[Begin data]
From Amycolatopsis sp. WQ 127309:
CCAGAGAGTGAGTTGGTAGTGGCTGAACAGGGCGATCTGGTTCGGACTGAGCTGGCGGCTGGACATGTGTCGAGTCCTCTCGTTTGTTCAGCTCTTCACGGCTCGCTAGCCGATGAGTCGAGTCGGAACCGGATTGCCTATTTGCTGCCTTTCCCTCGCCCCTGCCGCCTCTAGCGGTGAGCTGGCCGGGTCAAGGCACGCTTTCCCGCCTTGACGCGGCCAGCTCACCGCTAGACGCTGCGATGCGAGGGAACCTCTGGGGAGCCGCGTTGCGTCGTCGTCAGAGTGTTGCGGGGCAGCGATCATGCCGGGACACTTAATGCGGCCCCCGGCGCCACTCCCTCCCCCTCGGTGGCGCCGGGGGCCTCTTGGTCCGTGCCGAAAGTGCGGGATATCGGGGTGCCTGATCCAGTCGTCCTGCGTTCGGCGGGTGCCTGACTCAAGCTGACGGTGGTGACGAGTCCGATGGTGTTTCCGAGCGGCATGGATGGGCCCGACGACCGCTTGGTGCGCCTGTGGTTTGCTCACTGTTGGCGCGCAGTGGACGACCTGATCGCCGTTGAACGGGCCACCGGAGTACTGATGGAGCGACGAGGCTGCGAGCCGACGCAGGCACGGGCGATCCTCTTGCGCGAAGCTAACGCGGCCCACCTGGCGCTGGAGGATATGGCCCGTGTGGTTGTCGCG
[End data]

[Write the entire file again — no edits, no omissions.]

From Amycolatopsis sp. WQ 127309:
CCAGAGAGTGAGTTGGTAGTGGCTGAACAGGGCGATCTGGTTCGGACTGAGCTGGCGGCTGGACATGTGTCGAGTCCTCTCGTTTGTTCAGCTCTTCACGGCTCGCTAGCCGATGAGTCGAGTCGGAACCGGATTGCCTATTTGCTGCCTTTCCCTCGCCCCTGCCGCCTCTAGCGGTGAGCTGGCCGGGTCAAGGCACGCTTTCCCGCCTTGACGCGGCCAGCTCACCGCTAGACGCTGCGATGCGAGGGAACCTCTGGGGAGCCGCGTTGCGTCGTCGTCAGAGTGTTGCGGGGCAGCGATCATGCCGGGACACTTAATGCGGCCCCCGGCGCCACTCCCTCCCCCTCGGTGGCGCCGGGGGCCTCTTGGTCCGTGCCGAAAGTGCGGGATATCGGGGTGCCTGATCCAGTCGTCCTGCGTTCGGCGGGTGCCTGACTCAAGCTGACGGTGGTGACGAGTCCGATGGTGTTTCCGAGCGGCATGGATGGGCCCGACGACCGCTTGGTGCGCCTGTGGTTTGCTCACTGTTGGCGCGCAGTGGACGACCTGATCGCCGTTGAACGGGCCACCGGAGTACTGATGGAGCGACGAGGCTGCGAGCCGACGCAGGCACGGGCGATCCTCTTGCGCGAAGCTAACGCGGCCCACCTGGCGCTGGAGGATATGGCCCGTGTGGTTGTCGCG